One bad apple spoils the whole bunch. Try it and you’ll see. Place a rotten apple in with all good apples and before long, every other apple turns rotten.
One good apple, on the other hand, cannot save a bunch of rotted apples. In fact, all the rotted apples will soon rot the good apple.
People often say, when describing an adverse event, that there were a few bad apples, but all the other apples were good.
More often than not there are a few good apples and mostly bad apples in most uncomfortable situations.
It’s a few bad ones who start trouble and a bunch of easily influenced border-line bad apples that quickly follow suit.
Try putting one good player in with a bunch of bad players and see if the one good player turns the bad players good. The likelihood is low, since good players use enthusiasm to rouse a crowd, which doesn’t strike a rise to action nerve in the group of bad players.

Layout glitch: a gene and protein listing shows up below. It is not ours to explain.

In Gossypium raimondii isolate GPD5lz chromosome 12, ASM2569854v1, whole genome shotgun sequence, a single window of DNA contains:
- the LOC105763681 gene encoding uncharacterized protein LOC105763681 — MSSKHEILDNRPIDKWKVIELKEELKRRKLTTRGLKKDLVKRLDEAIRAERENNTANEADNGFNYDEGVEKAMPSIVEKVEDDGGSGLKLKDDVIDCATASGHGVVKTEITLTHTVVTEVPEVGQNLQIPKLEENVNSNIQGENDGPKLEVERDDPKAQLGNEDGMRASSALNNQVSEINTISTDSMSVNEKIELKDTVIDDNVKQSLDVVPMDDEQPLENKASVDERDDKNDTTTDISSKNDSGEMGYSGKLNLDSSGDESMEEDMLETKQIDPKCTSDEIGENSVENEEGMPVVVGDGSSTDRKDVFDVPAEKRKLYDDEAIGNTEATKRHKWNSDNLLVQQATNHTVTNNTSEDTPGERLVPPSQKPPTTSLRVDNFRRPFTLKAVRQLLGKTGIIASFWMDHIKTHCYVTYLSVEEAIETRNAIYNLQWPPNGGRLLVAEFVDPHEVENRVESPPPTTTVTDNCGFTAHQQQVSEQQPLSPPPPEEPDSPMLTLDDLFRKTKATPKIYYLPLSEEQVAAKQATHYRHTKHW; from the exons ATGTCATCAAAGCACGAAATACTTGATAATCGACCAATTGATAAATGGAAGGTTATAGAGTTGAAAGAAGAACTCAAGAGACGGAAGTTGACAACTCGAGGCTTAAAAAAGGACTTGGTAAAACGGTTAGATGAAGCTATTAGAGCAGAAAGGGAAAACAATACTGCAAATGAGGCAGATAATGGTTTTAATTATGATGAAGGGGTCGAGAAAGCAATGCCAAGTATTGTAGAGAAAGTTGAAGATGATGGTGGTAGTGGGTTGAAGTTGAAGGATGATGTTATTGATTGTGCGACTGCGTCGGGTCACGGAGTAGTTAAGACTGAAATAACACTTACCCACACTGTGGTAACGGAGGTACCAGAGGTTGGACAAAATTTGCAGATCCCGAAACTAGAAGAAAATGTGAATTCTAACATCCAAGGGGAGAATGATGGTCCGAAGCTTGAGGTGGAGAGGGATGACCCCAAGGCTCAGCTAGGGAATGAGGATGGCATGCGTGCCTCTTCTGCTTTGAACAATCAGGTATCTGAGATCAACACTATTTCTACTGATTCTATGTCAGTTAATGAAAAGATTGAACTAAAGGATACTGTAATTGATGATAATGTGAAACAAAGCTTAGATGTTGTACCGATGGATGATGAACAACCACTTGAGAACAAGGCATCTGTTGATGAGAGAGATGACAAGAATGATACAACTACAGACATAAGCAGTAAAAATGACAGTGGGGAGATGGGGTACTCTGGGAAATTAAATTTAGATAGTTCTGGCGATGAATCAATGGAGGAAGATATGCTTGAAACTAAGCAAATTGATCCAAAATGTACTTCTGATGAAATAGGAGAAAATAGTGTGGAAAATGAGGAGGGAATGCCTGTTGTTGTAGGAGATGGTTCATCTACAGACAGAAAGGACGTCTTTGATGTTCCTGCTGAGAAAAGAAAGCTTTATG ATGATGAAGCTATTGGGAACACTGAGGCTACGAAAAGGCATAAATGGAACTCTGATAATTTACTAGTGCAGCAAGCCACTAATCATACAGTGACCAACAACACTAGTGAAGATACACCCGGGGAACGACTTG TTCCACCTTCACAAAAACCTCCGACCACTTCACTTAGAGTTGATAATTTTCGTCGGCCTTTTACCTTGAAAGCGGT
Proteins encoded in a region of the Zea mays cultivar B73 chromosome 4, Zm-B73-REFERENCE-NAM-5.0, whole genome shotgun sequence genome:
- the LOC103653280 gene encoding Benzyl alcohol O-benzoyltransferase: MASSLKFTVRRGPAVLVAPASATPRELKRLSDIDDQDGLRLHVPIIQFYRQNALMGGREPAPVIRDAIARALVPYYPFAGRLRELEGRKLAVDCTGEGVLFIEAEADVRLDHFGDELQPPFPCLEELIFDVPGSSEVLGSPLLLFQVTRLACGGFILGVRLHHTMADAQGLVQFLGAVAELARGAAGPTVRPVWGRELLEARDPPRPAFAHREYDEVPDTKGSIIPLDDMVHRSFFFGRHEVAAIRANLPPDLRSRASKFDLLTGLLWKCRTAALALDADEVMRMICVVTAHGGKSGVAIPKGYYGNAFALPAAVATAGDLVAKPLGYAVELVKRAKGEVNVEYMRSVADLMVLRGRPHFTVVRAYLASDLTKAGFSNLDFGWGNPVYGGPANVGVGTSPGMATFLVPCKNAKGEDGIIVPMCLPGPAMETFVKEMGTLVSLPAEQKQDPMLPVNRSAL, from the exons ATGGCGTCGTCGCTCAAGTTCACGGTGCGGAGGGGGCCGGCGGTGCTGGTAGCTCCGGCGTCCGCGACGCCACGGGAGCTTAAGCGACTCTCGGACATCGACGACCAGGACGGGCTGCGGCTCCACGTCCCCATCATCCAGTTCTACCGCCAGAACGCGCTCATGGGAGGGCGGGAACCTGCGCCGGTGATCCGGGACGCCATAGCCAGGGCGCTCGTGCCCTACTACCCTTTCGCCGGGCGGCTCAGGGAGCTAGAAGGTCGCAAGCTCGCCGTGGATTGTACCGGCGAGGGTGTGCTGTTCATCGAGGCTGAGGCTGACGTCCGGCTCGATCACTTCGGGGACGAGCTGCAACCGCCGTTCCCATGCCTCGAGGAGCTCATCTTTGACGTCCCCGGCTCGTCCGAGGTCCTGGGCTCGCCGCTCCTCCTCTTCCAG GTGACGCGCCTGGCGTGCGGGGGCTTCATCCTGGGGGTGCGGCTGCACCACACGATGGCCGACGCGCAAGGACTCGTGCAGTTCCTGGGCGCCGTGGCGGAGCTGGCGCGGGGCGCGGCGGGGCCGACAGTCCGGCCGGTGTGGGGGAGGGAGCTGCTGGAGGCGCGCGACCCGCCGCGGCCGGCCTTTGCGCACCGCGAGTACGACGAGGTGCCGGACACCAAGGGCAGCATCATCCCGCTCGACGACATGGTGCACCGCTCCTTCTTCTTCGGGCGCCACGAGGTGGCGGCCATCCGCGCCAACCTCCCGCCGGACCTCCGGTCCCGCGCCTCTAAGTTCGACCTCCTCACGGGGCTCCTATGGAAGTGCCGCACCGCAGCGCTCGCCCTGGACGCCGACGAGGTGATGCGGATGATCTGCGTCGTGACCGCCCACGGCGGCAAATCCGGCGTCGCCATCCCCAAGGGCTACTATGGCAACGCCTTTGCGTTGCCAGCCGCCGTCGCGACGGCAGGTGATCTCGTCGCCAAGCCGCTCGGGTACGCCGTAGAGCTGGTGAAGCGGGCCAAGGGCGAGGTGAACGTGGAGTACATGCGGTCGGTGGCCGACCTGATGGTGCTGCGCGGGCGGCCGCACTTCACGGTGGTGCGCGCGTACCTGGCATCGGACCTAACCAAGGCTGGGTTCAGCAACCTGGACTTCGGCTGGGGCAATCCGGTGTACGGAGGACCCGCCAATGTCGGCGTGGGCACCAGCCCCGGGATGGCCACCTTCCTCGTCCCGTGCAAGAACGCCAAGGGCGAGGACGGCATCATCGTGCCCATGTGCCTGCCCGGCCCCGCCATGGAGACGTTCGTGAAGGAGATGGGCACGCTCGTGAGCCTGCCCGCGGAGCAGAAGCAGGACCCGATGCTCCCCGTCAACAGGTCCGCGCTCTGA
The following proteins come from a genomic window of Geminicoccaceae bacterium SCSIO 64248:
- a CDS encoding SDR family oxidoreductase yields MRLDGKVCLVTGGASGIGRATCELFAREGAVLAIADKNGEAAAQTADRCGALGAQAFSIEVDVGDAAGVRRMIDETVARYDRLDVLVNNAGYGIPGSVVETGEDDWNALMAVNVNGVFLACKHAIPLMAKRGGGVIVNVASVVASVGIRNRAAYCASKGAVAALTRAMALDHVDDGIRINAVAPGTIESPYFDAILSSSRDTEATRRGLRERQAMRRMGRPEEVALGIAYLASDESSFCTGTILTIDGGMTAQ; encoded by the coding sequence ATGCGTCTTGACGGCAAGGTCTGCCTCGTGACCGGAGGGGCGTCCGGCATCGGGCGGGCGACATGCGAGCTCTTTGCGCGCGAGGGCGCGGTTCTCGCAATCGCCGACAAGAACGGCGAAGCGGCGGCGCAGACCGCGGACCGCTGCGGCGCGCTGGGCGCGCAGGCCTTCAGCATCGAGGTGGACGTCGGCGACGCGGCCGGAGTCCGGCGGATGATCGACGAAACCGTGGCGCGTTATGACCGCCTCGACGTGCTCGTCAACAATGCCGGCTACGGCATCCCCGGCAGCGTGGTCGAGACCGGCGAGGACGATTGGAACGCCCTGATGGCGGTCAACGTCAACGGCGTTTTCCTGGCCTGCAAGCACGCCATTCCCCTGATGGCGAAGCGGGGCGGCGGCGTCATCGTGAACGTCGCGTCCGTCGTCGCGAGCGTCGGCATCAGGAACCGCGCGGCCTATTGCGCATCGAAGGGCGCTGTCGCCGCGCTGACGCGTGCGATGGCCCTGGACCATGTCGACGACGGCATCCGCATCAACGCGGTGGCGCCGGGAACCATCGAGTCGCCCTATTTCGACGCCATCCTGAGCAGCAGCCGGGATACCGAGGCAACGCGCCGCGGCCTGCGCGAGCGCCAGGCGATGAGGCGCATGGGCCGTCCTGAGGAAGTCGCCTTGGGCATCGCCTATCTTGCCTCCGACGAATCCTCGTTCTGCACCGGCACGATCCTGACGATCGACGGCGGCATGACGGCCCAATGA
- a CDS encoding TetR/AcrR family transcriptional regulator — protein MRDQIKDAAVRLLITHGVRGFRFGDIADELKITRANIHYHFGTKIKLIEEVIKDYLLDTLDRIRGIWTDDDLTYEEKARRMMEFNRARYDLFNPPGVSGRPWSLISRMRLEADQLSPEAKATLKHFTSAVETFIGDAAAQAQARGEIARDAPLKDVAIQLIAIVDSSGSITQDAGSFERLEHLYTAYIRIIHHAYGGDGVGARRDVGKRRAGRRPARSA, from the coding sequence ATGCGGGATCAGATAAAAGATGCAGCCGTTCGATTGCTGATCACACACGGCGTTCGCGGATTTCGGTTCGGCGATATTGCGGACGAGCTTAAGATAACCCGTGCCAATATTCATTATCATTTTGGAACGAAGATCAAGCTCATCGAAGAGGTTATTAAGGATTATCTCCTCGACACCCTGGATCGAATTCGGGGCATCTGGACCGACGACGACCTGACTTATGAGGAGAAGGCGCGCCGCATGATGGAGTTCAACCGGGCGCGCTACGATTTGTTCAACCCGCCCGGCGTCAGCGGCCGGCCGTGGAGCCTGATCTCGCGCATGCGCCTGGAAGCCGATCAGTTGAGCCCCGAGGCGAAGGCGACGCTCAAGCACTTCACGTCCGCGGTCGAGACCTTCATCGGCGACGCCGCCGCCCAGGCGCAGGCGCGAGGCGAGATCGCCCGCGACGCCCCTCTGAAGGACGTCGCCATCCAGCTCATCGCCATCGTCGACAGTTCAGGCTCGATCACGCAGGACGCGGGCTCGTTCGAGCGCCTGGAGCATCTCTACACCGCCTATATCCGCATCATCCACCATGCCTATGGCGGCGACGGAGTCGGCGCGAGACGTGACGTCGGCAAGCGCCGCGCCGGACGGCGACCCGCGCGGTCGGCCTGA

Try putting one bad player in with a bunch of good players and see if that bad player turns all the good players bad. The likelihood is good, since bad players use fear and it immediately strikes a rise to action nerve in the group of good players.
Fear as a motivating force is more effective than enthusiasm.